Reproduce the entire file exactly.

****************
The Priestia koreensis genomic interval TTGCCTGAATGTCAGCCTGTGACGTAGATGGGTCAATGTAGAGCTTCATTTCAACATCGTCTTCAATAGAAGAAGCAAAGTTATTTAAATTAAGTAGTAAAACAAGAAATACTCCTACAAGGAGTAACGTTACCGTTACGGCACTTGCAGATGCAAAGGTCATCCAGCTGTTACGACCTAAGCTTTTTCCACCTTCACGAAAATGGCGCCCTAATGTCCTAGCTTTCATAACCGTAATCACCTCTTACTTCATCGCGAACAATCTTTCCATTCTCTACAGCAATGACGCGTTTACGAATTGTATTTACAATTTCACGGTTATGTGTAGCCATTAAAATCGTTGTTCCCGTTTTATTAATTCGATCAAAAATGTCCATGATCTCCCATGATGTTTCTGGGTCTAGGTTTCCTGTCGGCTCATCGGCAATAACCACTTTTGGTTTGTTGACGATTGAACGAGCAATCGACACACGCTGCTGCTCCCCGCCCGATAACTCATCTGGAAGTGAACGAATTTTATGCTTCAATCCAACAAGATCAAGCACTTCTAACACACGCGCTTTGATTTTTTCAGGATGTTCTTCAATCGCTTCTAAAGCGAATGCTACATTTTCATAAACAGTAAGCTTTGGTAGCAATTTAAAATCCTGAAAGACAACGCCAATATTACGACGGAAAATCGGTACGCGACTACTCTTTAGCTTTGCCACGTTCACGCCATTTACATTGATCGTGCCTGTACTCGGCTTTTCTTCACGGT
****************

The Priestia koreensis genomic interval TTGCCTGAATGTCAGCCTGTGACGTAGATGGGTCAATGTAGAGCTTCATTTCAACATCGTCTTCAATAGAAGAAGCAAAGTTATTTAAATTAAGTAGTAAAACAAGAAATACTCCTACAAGGAGTAACGTTACCGTTACGGCACTTGCAGATGCAAAGGTCATCCAGCTGTTACGACCTAAGCTTTTTCCACCTTCACGAAAATGGCGCCCTAATGTCCTAGCTTTCATAACCGTAATCACCTCTTACTTCATCGCGAACAATCTTTCCATTCTCTACAGCAATGACGCGTTTACGAATTGTATTTACAATTTCACGGTTATGTGTAGCCATTAAAATCGTTGTTCCCGTTTTATTAATTCGATCAAAAATGTCCATGATCTCCCATGATGTTTCTGGGTCTAGGTTTCCTGTCGGCTCATCGGCAATAACCACTTTTGGTTTGTTGACGATTGAACGAGCAATCGACACACGCTGCTGCTCCCCGCCCGATAACTCATCTGGAAGTGAACGAATTTTATGCTTCAATCCAACAAGATCAAGCACTTCTAACACACGCGCTTTGATTTTTTCAGGATGTTCTTCAATCGCTTCTAAAGCGAATGCTACATTTTCATAAACAGTAAGCTTTGGTAGCAATTTAAAATCCTGAAAGACAACGCCAATATTACGACGGAAAATCGGTACGCGACTACTCTTTAGCTTTGCCACGTTCACGCCATTTACATTGATCGTGCCTGTACTCGGCTTTTCTTCACGGT